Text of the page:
All the cool kids

Rick Ryckeley's picture

All the cool kids do it. The first time I heard that phrase was in Old Mrs. Crabtree’s’ third-grade class. Ever since, I’ve been trying to be one of the cool kids. Why, you may ask? The answer is simple. It’s cool to be a cool kid. Unfortunately, through the years, I’ve always seemed to fall a little short when it came to the cool meter.

In the third grade, you were cool if you had a girlfriend. So I got one — and not just anyone. My girlfriend was the prettiest girl in all of Mt. Olive Elementary School. When Candi walked by, she’d take your breath away. You literally couldn’t breathe. Guess it had something to do with the coconut conditioner she used and coconut perfume she wore.

All the way through third grade I knew I was cool because Candi was my girlfriend. Everyone else would have known also — if only I had told them. This, however, would have been hard — I didn’t even tell Candi until the fifth grade. So I guess I really wasn’t cool after all.

Mrs. Crabtree’s class wasn’t my first ill-fated try at being one of the cool kids. Nope, the summer before that, you were considered cool if you could jump on a pogo-stick longer than anyone else.

I quickly borrowed Preston’s and started to jump. Preston Weston III was the richest rich kid who lived over on The Duke of Gloucester. He was cool without trying to be cool. I guess rich kids were just destined to be cool.

After eight hours of jumping, I learned two things. First, jumping on a pogo-stick up and down Flamingo Street longer than anyone else in history does really make you cool. Second, all the coolness you gained from pogoing drains right out of your system if your brothers have to push you around in a wheelchair because your feet are so bruised you can’t walk for two weeks.

My inability to become one of the cool kids followed me to Briarwood High, home of the mighty Buccaneers. To be cool all you had to do was don a pair of the newest fad: bell-bottomed jeans. Now to many, this would seem a simple way to being cool, but again coolness escaped my grasp. To save money, Mom made our bell-bottoms.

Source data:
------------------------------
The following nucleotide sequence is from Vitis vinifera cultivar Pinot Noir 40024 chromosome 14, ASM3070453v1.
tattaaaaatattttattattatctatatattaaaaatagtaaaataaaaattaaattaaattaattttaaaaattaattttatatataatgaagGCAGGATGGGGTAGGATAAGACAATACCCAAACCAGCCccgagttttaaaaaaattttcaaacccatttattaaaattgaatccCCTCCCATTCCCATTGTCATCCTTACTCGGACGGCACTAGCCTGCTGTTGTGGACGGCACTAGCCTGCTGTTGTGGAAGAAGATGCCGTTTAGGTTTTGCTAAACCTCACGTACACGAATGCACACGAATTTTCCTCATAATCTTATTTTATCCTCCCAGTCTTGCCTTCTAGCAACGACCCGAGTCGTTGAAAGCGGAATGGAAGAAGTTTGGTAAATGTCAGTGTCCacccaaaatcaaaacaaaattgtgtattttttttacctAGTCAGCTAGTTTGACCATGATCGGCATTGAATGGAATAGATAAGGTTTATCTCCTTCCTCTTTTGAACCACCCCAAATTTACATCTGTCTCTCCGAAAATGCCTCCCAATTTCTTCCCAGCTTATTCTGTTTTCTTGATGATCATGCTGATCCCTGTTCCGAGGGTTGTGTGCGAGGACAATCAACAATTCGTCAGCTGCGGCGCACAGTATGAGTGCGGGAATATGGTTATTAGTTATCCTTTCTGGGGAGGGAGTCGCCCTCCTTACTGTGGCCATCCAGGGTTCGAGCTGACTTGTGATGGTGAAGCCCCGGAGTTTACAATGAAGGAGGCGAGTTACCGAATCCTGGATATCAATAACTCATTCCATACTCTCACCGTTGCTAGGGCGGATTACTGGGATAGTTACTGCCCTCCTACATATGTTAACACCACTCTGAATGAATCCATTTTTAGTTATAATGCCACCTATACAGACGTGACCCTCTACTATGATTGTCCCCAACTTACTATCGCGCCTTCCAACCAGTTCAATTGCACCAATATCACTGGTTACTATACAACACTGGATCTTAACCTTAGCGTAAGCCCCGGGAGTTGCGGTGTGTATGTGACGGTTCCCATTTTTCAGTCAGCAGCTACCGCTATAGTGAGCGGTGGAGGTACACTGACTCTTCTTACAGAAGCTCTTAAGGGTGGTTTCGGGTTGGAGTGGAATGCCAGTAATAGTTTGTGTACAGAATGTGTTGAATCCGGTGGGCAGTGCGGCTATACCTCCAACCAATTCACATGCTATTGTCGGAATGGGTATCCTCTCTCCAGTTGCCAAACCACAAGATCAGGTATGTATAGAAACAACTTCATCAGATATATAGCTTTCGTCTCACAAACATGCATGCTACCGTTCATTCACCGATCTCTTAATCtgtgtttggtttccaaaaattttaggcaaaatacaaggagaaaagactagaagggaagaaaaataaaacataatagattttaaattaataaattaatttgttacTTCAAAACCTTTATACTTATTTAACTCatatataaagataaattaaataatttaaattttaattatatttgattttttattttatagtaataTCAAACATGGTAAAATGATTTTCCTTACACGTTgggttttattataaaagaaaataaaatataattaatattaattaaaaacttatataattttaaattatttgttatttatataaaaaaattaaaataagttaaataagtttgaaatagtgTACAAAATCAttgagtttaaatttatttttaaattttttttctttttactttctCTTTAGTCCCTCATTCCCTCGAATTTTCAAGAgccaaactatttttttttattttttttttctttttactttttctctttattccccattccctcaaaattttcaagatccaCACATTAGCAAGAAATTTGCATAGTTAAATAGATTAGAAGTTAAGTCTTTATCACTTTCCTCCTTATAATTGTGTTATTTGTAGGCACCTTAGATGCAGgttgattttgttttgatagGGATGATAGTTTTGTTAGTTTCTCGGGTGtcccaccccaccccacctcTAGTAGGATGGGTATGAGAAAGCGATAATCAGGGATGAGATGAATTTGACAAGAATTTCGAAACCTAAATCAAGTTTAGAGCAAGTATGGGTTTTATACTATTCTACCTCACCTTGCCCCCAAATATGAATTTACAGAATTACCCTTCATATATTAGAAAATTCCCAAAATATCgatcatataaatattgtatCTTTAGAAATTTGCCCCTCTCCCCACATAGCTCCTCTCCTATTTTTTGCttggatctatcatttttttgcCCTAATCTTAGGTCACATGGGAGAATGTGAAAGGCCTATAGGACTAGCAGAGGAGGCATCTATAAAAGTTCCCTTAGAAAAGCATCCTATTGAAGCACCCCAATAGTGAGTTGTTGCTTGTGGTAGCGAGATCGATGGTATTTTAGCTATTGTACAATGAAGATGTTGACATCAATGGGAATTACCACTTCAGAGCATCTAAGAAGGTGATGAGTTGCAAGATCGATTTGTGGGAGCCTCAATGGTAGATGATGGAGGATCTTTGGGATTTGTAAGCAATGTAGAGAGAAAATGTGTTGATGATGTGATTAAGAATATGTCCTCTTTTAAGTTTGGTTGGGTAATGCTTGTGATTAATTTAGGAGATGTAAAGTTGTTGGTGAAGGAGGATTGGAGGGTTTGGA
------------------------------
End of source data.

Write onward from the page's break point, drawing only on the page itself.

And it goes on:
She split our worn-out jeans from the knee down, then inserted a piece of grandma’s old kitchen curtains. For some reason, homemade bell-bottoms with yellow kitchen curtain inserts weren’t considered too cool way back then.

There was one good side effect though; we never had to worry about our bell-bottoms getting stolen like the cool kids did. No one wanted them. And just for the record, because I know that bell-bottoms are now making a comeback, I’m telling all you moms out there – homemade bell-bottoms are still not cool.

Looking back at Mt. Olive Elementary, Briarwood High, and even my time spent at Auburn University, coolness eluded me.

Luckily, about 24 years ago, that all changed. I became a firefighter. Now once every third day, the other vehicle I drive is a half-million dollar ladder truck. If that isn’t cool, I don’t know what is.

[Rick Ryckeley, who lives in Senoia, has been a firefighter for more than two decades and a columnist for The Citizen since 2001. His email is saferick@bellsouth.net.]